At the request of our pastor’s wife here, we included a section where we “interviewed” one or two ladies a month. I sent out a questionnaire asking about were they grew up, how they came to TN,  how they came to know the Lord, where they went to school and what they studied, how they met their husband (if married), their children’s names and ages (if they have any), and then some fun questions, like their ideal vacation or day off, favorite restaurant meal, etc. This was originally designed to introduce new ladies to the group, but after a while we decided to include all the ladies, because of course the new ladies don’t know these things about the rest of us – and we don’t even know them about each other. This has been one of my favorite sections of the booklet.

I also started out trying to include a similar questionnaire about the wives of missionaries we support, but only a half dozen or so responded. I am assuming they were just too busy, understandably, or perhaps they were wary of sharing information with someone they didn’t know, though I tried to reference our church and pastor’s name. One year I emailed them about how Christmas was celebrated in their area, and we got quite a bit of response to that. That was fun to put together. I try to periodically put something in as a reminder to pray for them.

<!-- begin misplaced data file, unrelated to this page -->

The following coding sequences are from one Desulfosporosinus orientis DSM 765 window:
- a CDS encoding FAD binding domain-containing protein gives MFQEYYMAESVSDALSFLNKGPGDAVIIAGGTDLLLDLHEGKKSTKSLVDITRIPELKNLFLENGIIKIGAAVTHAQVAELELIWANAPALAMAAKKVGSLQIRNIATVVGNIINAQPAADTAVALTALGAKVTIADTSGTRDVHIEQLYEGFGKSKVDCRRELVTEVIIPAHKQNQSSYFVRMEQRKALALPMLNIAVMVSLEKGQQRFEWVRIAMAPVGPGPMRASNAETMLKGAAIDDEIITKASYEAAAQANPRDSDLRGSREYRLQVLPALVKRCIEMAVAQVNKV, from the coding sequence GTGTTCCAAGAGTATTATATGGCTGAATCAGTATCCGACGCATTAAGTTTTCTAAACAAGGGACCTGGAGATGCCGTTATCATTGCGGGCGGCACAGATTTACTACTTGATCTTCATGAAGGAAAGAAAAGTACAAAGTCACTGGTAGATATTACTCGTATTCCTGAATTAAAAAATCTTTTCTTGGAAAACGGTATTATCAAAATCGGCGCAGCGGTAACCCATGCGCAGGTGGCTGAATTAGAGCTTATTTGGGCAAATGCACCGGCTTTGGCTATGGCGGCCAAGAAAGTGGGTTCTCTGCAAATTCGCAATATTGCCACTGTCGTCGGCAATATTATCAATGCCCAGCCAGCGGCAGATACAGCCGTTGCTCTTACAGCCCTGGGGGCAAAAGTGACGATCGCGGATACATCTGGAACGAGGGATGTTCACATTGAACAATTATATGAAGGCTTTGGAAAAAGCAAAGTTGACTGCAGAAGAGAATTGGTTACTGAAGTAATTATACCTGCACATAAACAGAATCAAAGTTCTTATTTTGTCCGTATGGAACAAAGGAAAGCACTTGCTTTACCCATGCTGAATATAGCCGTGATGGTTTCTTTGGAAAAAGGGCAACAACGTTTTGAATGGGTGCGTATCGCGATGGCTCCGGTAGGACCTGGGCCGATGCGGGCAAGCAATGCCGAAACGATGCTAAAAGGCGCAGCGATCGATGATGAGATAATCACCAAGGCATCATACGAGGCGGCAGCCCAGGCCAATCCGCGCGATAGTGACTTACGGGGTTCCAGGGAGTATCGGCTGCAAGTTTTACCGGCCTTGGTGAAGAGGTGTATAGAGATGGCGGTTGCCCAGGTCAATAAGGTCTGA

And lastly, I include a page of humorous items. Because what’s life without humor. “A merry heart doeth good like a medicine,” after all (Proverbs 17:22).

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I “fill in” the empty spaces with poems or quotes. I have been collecting poems, quotes, jokes, anecdotes, etc., on all these subjects, ever since I started the first booklet, so I’ve got tons of files now. One of my biggest challenges is trying to keep track of what I have used before so I don’t repeat myself

Since I did the booklet for ten years in SC and have had a blog for almost ten years, naturally I draw on a lot of that material for the booklet I do now in TN. But I do edit, update, or revise it as needed. And sometimes I do write something totally new for this booklet – which usually eventually shows up in the blog. 🙂 Sometimes I end up compiling things I have read in books rather than writing anything of my own. I do try to pray before starting each month for the Lord’s guidance and direction in what to include and how to say it.